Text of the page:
In The News

Nauvoo exhibit highlights national, local journey stories

This article appeared in the Herald-Whig

Herald-Whig Staff Writer

NAUVOO, Ill. — A phone call more than a year ago set Nauvoo on a journey into part of its past.

The results go on display this week against a national backdrop curated by the Smithsonian Institution.

The Smithsonian’s “Journey Stories” Museum on Main Street exhibit opens Saturday along with local exhibits highlighting Nauvoo’s Mormon, Icarian, German and Catholic populations along with the Des Moines Rapids. The exhibit continues through Nov. 10 at the Kraus Furniture showroom, 1285 Mulholland, and the Nauvoo Tourism Office, 1295 Mulholland.

“Everybody has a journey, but I think Nauvoo is very unique with its people that have come and gone and some who stayed,” said Ron Yockey with the tourism office. “They all have stories.”

The Illinois Humanities Council contacted the tourism office last summer about the Museum on Main Street project, which partners with state humanities councils and other institutions to bring Smithsonian traveling exhibitions to small towns, and the Journey Stories exhibit focused on immigration, migration, innovation and freedom.

The next step involved talking with businessman Dan Kraus about possible space for the exhibit along Mulholland, Nauvoo’s main street. Kraus’ storeroom next door to the tourism office had enough square footage, and he was agreeable. Yockey then talked with Kim Orth, now tourism director, about whether the project was doable.

“She thought so. She’s got a lot of contacts, and it started from there,” Yockey said.

Orth said the project generated a lot of interest from local residents wanting to share their story and help put together the exhibit.

A core group of people — representing the Nauvoo Historical Society, Nauvoo Tourism Office, Historic Nauvoo, Community of Christ and Sts. Peter and Paul Church — along with several “independent volunteers” met twice a week to plan the local portion of the Journey Stories exhibit featuring photographs, written information and artifacts. Orth said the volunteers are “historically minded” and “we would not be able to pull this together without them.”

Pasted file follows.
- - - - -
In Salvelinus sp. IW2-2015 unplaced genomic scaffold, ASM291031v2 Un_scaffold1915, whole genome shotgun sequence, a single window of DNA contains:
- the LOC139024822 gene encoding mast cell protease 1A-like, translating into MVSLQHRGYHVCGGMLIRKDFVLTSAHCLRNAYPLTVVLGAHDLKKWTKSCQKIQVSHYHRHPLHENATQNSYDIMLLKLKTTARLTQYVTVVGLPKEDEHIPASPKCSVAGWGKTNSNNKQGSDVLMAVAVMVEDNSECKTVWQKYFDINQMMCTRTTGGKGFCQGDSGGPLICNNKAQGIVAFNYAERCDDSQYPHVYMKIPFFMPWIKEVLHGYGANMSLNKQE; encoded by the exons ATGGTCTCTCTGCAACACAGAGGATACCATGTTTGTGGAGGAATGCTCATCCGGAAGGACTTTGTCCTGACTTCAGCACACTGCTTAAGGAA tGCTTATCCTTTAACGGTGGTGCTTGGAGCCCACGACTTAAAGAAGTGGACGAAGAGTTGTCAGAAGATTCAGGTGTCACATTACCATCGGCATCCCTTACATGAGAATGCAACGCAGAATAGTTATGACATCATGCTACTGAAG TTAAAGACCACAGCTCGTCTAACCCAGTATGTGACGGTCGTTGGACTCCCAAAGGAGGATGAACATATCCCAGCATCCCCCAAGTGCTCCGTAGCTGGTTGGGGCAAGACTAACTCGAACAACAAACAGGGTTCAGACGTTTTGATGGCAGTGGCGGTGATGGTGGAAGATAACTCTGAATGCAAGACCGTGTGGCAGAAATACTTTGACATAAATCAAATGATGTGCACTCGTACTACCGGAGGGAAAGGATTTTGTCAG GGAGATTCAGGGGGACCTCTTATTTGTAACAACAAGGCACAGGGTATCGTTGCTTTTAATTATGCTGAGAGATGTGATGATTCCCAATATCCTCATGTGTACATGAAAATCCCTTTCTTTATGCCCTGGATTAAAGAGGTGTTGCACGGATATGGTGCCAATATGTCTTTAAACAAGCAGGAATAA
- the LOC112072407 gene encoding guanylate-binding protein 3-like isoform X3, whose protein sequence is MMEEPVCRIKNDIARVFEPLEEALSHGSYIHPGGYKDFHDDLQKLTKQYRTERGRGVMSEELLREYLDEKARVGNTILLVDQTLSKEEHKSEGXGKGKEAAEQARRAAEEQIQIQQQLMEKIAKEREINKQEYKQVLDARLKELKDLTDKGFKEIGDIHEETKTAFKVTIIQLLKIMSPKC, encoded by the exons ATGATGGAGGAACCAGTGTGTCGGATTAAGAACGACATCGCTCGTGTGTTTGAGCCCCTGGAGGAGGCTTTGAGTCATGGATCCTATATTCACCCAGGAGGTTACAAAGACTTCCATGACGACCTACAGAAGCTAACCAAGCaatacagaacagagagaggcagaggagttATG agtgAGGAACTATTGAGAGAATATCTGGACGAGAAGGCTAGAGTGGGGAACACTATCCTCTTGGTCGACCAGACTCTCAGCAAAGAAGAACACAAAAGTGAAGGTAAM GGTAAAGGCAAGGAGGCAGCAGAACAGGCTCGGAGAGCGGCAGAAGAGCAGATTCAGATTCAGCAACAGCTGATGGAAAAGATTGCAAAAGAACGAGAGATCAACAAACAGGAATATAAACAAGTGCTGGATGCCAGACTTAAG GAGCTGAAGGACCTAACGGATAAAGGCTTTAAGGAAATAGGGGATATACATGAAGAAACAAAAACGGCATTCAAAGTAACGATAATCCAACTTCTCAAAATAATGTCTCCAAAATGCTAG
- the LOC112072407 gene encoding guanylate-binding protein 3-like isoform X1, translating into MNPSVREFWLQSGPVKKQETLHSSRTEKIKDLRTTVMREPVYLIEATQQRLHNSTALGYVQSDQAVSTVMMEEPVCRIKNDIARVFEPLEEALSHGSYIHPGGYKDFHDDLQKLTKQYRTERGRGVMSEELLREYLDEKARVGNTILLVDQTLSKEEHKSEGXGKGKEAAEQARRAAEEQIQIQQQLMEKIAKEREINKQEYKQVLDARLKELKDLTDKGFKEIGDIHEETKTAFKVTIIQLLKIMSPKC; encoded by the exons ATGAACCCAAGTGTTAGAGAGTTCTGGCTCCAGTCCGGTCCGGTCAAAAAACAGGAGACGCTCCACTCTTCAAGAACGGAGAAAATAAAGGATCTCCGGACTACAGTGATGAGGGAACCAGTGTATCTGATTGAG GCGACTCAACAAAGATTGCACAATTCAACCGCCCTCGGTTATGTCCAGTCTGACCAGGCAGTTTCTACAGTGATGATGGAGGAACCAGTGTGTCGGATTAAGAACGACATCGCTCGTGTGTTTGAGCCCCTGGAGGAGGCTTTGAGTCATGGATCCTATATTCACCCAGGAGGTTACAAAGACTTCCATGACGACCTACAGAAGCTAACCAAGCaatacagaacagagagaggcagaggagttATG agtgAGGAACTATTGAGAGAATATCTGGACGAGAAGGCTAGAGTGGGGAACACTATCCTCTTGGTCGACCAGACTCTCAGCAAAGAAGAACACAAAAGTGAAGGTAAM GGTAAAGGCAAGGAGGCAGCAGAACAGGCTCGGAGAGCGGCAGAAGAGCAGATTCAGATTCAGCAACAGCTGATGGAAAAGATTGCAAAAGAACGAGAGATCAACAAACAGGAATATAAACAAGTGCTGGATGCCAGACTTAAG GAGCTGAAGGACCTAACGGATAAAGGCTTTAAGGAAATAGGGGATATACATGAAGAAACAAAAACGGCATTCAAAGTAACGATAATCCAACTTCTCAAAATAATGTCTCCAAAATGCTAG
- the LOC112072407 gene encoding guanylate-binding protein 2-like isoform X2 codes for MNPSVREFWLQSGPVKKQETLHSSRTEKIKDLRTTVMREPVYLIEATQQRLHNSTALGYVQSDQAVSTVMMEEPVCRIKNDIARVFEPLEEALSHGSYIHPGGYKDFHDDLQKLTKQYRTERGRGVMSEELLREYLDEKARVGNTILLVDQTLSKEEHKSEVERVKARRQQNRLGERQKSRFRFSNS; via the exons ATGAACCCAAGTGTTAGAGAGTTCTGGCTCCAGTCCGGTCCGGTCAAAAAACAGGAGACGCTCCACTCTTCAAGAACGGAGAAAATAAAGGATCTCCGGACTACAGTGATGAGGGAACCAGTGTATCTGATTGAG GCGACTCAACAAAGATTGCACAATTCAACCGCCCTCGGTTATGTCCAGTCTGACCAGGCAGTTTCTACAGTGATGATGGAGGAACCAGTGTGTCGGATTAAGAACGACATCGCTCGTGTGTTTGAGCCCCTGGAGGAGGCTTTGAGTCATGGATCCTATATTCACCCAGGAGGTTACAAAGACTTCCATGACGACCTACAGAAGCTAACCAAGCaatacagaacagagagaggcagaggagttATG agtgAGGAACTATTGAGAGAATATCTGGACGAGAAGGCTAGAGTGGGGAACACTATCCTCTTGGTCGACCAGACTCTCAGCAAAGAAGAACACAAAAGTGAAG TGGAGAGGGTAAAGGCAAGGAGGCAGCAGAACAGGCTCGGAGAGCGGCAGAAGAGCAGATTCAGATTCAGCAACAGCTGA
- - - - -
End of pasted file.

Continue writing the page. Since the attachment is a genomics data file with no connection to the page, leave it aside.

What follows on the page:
Panels in the local exhibit feature at least three representative families from the German, Catholic, Mormon and Icarian populations, said volunteer Gene Shurts, who helped gather images and maps used in the local exhibit and researched the dam and rapids.

“The whole process was a journey story itself,” he said. “The story that’s come out of this is the story of us doing our own journey, how we had journeyed ourselves in preparing this presentation.”

The Mississippi River and the rapids played key roles in Nauvoo’s past, a story that’s been somewhat forgotten over time.

“With the Des Moines rapids there, it was virtually impassable to boats hauling things up and down the river. The dam has been in place 100 years next year, so people have forgotten what it was like pre-dam,” Orth said.

“I learned a lot more than I ever thought I needed to know about the rapids … and the money they would spend shipping things out on land or eventually on the railroad,” Shurts said. “It cost extra money. It affected commerce.”

Yockey said volunteers will go to Glen Carbon on Tuesday to pick up the exhibit, then assemble it on Wednesday. A representative from the Illinois Humanities Council will present a workshop for volunteer docents on Thursday, and the first program tied to the exhibit will take place on Friday night before the grand opening on Saturday.

“What’s fun about it and exciting is this week we’re seeing it all come together,” Yockey said. “Nauvoo people will be proud of the local exhibit. They’re proud to have the Smithsonian choose Nauvoo to come and display their exhibit.”

Orth said plans call for developing a passport program “to encourage visitors to the exhibit to go see where more of the story is told — the two Historical Society museums, the Weld House and the Rheinberger House, the visitors centers, the Nauvoo Hotel and Baxter’s vineyards,” Orth said. “We highlighted places with a lot of historical things to see, things people might not know.”

The Journey Stories project has been made possible by the Illinois Humanities Council and is part of the Museum on Main Street program, a collaboration between the Smithsonian Institution and the Illinois Humanities Council. Support for Museum on main Street has been provided by the U.S. Congress. Support for the Illinois Humanities Council has been provided by the National Endowment for the Humanities and the Illinois General Assembly.